World Intellectual Property Organization

WIPO Arbitration and Mediation Center

ADMINISTRATIVE PANEL DECISION

O P I Products, Inc. v. Li Wang/Wang A/Wang, Lin Yu/Yu Lin, Yuanzhen Zou/Jiang Zheng

Case No. D2012-2514

1. The Parties

The Complainant is O P I Products, Inc. of North Hollywood, California, United States of America, represented by Blakely, Sokoloff, Taylor & Zafman, LLP, United States of America (“USA”).

The Respondents are Li Wang/Wang A/Wang of Fuzhou, China; Lin Yu/Yu Lin of Guizhou/Gansu, China; Yuanzhen Zou/Jiang Zheng of Tianjin, China.

2. The Domain Names and Registrars

The disputed domain names <cheap-opi-nail.com>, <cheapopinail.com>, <cheap-opi-nail-polish.com>, <cheapopinailpolishonline.com>, <nailpolishbyopi.com>, <opinailonline.com>, <opinailpolishforsale.com>, <opinailpolishlacquer.com>, <opi-nail-polish-online.com>, <opi-nail-polish-sale.com>, <opi-nail-polish-shop.com>, <opi-nail-polish-store.com>, <opinailpolishwebsite.com>, <opi-nail-polish-wholesale.com>, <opinailsale.com>, <opinailstore.com> and <opinailwholesale.com> are registered with Chengdu West Dimension Digital Technology Co., Ltd. The disputed domain name <googleopinailpolish.com> is registered with Jiangsu Bangning Science & Technology Co. Ltd.

3. Procedural History

The Complaint was filed with the WIPO Arbitration and Mediation Center (the “Center”) on December 20, 2012. On December 21, 2012, the Center transmitted by email to Jiangsu Bangning Science & Technology Co. Ltd. and Chengdu West Dimension Digital Technology Co., Ltd. (the “Registrars”) requests for registrar verification in connection with the disputed domain names. On December 22, 2012 and December 24, 2012, the Registrars transmitted respectively by email to the Center their verification responses confirming that the Respondents are listed as the registrant and providing their contact details. On December 27, 2012, the Center sent an email communication to the parties, in both Chinese and English, regarding the language of the proceeding. On December 28, 2012, the Complainant requested English be the language of the proceeding. The Respondents did not make any submissions with respect to the language of the proceeding by the specified due date.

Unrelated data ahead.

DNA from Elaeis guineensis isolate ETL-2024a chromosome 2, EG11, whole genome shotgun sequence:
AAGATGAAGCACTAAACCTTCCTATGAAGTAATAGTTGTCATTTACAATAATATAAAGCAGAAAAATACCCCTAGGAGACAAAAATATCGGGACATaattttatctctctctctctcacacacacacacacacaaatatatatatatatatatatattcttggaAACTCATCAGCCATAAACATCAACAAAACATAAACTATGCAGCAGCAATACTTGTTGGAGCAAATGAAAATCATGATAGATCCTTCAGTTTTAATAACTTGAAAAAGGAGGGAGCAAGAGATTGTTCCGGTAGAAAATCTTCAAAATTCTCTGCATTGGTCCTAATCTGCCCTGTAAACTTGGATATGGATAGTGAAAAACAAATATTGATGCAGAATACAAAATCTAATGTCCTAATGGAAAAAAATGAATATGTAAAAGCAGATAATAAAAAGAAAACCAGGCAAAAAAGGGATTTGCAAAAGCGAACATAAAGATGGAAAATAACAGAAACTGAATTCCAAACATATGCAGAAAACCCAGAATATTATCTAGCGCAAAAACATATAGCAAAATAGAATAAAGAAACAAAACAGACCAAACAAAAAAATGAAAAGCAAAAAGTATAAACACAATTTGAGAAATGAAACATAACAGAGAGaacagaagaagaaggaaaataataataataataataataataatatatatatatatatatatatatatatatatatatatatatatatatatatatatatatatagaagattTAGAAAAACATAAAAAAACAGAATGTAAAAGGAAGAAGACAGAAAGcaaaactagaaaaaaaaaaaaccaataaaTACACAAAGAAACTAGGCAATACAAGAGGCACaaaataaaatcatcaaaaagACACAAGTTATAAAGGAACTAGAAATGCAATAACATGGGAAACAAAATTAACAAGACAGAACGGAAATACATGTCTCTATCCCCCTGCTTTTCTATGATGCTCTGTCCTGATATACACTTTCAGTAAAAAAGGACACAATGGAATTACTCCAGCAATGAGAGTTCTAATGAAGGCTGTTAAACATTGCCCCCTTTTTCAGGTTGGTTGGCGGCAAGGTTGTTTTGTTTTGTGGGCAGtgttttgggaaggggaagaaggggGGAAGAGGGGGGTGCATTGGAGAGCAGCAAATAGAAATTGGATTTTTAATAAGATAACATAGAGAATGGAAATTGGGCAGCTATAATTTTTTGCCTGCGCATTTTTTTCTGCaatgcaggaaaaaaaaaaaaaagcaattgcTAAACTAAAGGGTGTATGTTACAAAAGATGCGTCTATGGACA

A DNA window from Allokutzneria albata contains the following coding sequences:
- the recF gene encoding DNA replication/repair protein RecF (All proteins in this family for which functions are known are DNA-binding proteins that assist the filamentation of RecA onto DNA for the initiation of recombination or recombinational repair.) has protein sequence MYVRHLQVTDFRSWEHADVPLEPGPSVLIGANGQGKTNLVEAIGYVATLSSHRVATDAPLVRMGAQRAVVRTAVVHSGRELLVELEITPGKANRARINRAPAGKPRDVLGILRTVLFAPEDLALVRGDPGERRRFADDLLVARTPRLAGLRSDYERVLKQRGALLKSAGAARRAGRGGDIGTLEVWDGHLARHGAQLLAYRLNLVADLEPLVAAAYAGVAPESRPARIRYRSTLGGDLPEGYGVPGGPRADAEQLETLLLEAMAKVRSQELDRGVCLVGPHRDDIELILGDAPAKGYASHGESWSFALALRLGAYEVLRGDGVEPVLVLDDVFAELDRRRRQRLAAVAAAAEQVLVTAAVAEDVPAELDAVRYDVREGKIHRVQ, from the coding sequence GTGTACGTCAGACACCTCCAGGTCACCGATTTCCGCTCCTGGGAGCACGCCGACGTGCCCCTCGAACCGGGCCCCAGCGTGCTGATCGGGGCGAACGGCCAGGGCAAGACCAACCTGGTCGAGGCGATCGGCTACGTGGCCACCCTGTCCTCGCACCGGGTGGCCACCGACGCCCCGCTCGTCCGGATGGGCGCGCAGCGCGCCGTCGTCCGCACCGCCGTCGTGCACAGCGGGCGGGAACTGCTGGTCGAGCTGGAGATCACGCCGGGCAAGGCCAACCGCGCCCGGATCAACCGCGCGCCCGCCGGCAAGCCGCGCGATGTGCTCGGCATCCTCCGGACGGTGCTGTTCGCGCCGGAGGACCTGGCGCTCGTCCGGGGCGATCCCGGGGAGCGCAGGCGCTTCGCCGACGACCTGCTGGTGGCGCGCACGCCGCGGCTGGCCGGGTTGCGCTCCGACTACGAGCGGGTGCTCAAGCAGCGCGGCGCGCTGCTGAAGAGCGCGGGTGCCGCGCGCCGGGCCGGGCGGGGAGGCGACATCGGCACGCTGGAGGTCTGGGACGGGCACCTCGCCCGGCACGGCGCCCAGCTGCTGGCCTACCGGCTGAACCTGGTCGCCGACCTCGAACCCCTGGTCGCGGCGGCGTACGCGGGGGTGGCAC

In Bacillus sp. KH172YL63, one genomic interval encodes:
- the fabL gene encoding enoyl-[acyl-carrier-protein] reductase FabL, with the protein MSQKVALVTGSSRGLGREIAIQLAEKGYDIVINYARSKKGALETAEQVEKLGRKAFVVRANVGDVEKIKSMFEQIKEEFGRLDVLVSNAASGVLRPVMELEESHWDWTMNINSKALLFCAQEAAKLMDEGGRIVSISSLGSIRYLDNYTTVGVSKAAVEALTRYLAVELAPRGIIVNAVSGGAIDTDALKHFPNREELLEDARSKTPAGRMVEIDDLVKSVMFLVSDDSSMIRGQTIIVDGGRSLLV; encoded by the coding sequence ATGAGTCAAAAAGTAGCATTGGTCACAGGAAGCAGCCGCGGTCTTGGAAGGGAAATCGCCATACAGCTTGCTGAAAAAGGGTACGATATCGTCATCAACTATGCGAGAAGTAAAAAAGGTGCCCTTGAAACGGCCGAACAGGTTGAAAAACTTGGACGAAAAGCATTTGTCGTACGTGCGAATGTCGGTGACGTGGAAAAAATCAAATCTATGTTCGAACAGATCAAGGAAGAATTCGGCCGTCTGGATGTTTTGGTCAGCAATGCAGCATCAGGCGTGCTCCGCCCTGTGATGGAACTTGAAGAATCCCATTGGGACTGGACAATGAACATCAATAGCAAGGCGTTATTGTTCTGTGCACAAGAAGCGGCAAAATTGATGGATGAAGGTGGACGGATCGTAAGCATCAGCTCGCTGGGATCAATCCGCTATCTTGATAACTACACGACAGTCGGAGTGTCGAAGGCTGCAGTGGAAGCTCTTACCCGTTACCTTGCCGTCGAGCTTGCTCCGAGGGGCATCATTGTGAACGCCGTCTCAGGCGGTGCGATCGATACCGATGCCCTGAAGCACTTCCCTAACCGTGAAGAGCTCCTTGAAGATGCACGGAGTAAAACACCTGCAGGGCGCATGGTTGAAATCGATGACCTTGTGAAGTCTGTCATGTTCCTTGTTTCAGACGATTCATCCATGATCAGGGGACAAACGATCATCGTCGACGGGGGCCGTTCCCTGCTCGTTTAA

The Center verified that the Complaint satisfied the formal requirements of the Uniform Domain Name Dispute Resolution Policy (the “Policy” or “UDRP”), the Rules for Uniform Domain Name Dispute Resolution Policy (the “Rules”), and the WIPO Supplemental Rules for Uniform Domain Name Dispute Resolution Policy (the “Supplemental Rules”).

In accordance with the Rules, paragraphs 2(a) and 4(a), the Center formally notified the Respondents of the Complaint, and the proceeding commenced on January 7, 2013. In accordance with the Rules, paragraph 5(a), the due date for Response was January 27, 2013. The Respondents did not submit any Response. Accordingly, the Center notified the Respondents’ default on January 28, 2013.

The Center appointed Sebastian M.W. Hughes as the sole panelist in this matter on February 4, 2013. The Panel finds that it was properly constituted. The Panel has submitted the Statement of Acceptance and Declaration of Impartiality and Independence, as required by the Center to ensure compliance with the Rules, paragraph 7.

4. Factual Background

A. Complainant

The Complainant is a company incorporated in the USA and the owner of numerous registrations worldwide for the trade mark OPI (the “Trade Mark”).

B. Respondent

The Respondents1 are individuals apparently with addresses in China.

C. The Disputed Domain Names

The disputed domain names were registered on the following dates:

<cheap-opi-nail.com> February 23, 2012

<cheap-opi-nail-polish.com> February 23, 2012

<cheapopinail.com> February 23, 2012

<cheapopinailpolishonline.com> September 11, 2011

<googleopinailpolish.com> May 17, 2011

<nailpolishbyopi.com> September 16, 2011

<opi-nail-polish-online.com> February 23, 2012

<opi-nail-polish-sale.com> February 23, 2012

<opi-nail-polish-shop.com> February 23, 2012

<opi-nail-polish-store.com> February 23, 2012

<opi-nail-polish-wholesale.com> February 23, 2012

<opinailonline.com> February 23, 2012

<opinailpolishforsale.com> September 11, 2011

<opinailpolishlacquer.com> September 17, 2011